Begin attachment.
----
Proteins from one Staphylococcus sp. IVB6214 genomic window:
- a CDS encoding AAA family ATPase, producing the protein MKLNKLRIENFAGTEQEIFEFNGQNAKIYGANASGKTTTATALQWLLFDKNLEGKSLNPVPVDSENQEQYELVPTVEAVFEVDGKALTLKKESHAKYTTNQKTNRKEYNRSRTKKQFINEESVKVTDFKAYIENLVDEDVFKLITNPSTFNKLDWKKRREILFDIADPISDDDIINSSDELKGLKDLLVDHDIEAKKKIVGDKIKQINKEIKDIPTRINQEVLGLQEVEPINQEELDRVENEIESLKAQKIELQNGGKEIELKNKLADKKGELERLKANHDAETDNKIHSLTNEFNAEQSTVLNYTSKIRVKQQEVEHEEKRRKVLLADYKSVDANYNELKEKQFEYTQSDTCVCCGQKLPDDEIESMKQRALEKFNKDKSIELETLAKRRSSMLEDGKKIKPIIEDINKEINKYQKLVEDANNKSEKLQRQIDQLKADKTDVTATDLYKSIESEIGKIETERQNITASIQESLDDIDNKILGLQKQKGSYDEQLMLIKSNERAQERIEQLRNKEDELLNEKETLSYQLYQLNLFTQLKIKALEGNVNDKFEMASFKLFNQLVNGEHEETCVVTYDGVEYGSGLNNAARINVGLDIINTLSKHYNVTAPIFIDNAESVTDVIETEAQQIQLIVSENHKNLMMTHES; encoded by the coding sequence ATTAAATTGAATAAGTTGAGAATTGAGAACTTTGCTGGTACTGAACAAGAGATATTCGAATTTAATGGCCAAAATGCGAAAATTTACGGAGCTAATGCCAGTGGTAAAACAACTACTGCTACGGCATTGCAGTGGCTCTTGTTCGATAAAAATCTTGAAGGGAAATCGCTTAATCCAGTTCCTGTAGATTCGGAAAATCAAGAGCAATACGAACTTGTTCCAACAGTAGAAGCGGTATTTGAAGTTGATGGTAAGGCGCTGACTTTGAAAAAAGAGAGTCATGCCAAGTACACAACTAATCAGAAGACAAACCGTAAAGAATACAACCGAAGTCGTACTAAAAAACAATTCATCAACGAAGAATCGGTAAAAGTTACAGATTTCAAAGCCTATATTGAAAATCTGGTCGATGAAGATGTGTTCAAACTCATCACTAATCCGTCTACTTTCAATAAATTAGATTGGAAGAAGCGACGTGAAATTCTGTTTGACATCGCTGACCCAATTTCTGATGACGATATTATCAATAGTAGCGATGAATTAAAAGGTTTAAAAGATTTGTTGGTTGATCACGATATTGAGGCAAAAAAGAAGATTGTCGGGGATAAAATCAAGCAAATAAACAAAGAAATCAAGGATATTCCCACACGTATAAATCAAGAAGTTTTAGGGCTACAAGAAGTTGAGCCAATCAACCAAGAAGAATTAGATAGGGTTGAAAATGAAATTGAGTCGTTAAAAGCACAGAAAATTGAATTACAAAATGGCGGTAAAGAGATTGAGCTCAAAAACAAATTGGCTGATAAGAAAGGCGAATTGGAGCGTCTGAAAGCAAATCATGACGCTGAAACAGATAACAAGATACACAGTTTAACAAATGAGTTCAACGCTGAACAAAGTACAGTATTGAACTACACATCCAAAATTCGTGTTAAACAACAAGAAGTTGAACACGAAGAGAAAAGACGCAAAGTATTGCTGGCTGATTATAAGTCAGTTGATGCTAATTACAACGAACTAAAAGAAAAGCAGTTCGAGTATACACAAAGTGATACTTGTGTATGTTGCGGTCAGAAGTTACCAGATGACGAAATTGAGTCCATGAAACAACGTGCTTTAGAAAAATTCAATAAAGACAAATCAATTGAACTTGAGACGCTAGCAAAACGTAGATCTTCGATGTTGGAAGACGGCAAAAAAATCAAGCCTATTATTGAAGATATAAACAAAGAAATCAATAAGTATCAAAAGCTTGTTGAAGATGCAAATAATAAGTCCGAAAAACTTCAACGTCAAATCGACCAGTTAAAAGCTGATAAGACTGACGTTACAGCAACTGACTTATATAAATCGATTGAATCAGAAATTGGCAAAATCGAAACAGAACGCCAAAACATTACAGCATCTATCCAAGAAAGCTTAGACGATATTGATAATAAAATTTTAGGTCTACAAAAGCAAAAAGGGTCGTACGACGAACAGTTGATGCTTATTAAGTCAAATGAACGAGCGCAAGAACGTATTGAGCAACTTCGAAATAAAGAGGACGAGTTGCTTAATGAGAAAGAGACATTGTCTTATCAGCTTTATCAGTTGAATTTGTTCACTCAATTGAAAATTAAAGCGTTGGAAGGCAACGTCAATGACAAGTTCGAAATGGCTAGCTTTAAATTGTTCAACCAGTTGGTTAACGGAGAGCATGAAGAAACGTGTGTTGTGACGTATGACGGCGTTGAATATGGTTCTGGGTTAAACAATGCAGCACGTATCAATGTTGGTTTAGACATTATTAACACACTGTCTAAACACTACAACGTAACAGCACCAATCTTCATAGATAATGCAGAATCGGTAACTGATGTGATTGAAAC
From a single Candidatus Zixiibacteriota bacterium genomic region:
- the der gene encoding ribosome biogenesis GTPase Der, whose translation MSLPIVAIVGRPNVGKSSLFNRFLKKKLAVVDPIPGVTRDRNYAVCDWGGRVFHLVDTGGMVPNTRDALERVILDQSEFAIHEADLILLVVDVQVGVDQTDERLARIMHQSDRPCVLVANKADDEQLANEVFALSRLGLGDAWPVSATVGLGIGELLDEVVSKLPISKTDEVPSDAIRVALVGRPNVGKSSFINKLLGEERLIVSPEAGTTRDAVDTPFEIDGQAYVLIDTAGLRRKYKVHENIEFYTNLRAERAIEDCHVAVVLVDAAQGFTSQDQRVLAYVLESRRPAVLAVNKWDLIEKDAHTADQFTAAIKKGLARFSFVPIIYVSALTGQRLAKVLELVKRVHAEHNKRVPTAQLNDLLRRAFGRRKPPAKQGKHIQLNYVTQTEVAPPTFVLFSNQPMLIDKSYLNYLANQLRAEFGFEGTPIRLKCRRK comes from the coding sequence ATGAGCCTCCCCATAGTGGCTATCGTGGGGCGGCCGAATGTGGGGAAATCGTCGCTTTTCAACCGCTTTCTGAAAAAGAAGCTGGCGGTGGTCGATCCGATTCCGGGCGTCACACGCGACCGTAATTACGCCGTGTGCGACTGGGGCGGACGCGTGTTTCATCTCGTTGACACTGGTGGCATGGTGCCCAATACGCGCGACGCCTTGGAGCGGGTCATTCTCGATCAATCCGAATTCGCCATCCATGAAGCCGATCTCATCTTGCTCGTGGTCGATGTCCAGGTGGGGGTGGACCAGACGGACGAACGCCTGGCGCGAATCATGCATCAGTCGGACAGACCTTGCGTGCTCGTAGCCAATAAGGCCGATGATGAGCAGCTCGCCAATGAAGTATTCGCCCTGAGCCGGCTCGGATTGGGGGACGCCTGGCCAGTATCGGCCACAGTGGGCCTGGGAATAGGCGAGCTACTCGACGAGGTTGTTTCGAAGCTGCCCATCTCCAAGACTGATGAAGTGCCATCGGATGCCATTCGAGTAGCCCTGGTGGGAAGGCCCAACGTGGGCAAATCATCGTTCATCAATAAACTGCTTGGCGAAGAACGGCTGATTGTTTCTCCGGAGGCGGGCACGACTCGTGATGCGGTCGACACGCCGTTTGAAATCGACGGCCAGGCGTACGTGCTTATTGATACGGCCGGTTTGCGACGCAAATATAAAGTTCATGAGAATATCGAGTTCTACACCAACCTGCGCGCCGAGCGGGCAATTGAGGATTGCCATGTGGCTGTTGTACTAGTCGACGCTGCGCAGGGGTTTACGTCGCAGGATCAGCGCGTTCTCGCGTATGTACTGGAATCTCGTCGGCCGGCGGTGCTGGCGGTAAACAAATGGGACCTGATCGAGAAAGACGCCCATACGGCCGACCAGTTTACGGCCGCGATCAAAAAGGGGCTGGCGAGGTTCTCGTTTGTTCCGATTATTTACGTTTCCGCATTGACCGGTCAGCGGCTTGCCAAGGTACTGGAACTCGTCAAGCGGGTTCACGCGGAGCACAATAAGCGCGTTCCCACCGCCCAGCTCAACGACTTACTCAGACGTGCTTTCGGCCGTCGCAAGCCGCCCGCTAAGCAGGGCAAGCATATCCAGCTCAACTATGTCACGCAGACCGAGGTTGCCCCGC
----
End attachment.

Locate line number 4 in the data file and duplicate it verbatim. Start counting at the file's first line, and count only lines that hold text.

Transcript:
- the der gene encoding ribosome biogenesis GTPase Der, whose translation MSLPIVAIVGRPNVGKSSLFNRFLKKKLAVVDPIPGVTRDRNYAVCDWGGRVFHLVDTGGMVPNTRDALERVILDQSEFAIHEADLILLVVDVQVGVDQTDERLARIMHQSDRPCVLVANKADDEQLANEVFALSRLGLGDAWPVSATVGLGIGELLDEVVSKLPISKTDEVPSDAIRVALVGRPNVGKSSFINKLLGEERLIVSPEAGTTRDAVDTPFEIDGQAYVLIDTAGLRRKYKVHENIEFYTNLRAERAIEDCHVAVVLVDAAQGFTSQDQRVLAYVLESRRPAVLAVNKWDLIEKDAHTADQFTAAIKKGLARFSFVPIIYVSALTGQRLAKVLELVKRVHAEHNKRVPTAQLNDLLRRAFGRRKPPAKQGKHIQLNYVTQTEVAPPTFVLFSNQPMLIDKSYLNYLANQLRAEFGFEGTPIRLKCRRK comes from the coding sequence ATGAGCCTCCCCATAGTGGCTATCGTGGGGCGGCCGAATGTGGGGAAATCGTCGCTTTTCAACCGCTTTCTGAAAAAGAAGCTGGCGGTGGTCGATCCGATTCCGGGCGTCACACGCGACCGTAATTACGCCGTGTGCGACTGGGGCGGACGCGTGTTTCATCTCGTTGACACTGGTGGCATGGTGCCCAATACGCGCGACGCCTTGGAGCGGGTCATTCTCGATCAATCCGAATTCGCCATCCATGAAGCCGATCTCATCTTGCTCGTGGTCGATGTCCAGGTGGGGGTGGACCAGACGGACGAACGCCTGGCGCGAATCATGCATCAGTCGGACAGACCTTGCGTGCTCGTAGCCAATAAGGCCGATGATGAGCAGCTCGCCAATGAAGTATTCGCCCTGAGCCGGCTCGGATTGGGGGACGCCTGGCCAGTATCGGCCACAGTGGGCCTGGGAATAGGCGAGCTACTCGACGAGGTTGTTTCGAAGCTGCCCATCTCCAAGACTGATGAAGTGCCATCGGATGCCATTCGAGTAGCCCTGGTGGGAAGGCCCAACGTGGGCAAATCATCGTTCATCAATAAACTGCTTGGCGAAGAACGGCTGATTGTTTCTCCGGAGGCGGGCACGACTCGTGATGCGGTCGACACGCCGTTTGAAATCGACGGCCAGGCGTACGTGCTTATTGATACGGCCGGTTTGCGACGCAAATATAAAGTTCATGAGAATATCGAGTTCTACACCAACCTGCGCGCCGAGCGGGCAATTGAGGATTGCCATGTGGCTGTTGTACTAGTCGACGCTGCGCAGGGGTTTACGTCGCAGGATCAGCGCGTTCTCGCGTATGTACTGGAATCTCGTCGGCCGGCGGTGCTGGCGGTAAACAAATGGGACCTGATCGAGAAAGACGCCCATACGGCCGACCAGTTTACGGCCGCGATCAAAAAGGGGCTGGCGAGGTTCTCGTTTGTTCCGATTATTTACGTTTCCGCATTGACCGGTCAGCGGCTTGCCAAGGTACTGGAACTCGTCAAGCGGGTTCACGCGGAGCACAATAAGCGCGTTCCCACCGCCCAGCTCAACGACTTACTCAGACGTGCTTTCGGCCGTCGCAAGCCGCCCGCTAAGCAGGGCAAGCATATCCAGCTCAACTATGTCACGCAGACCGAGGTTGCCCCGC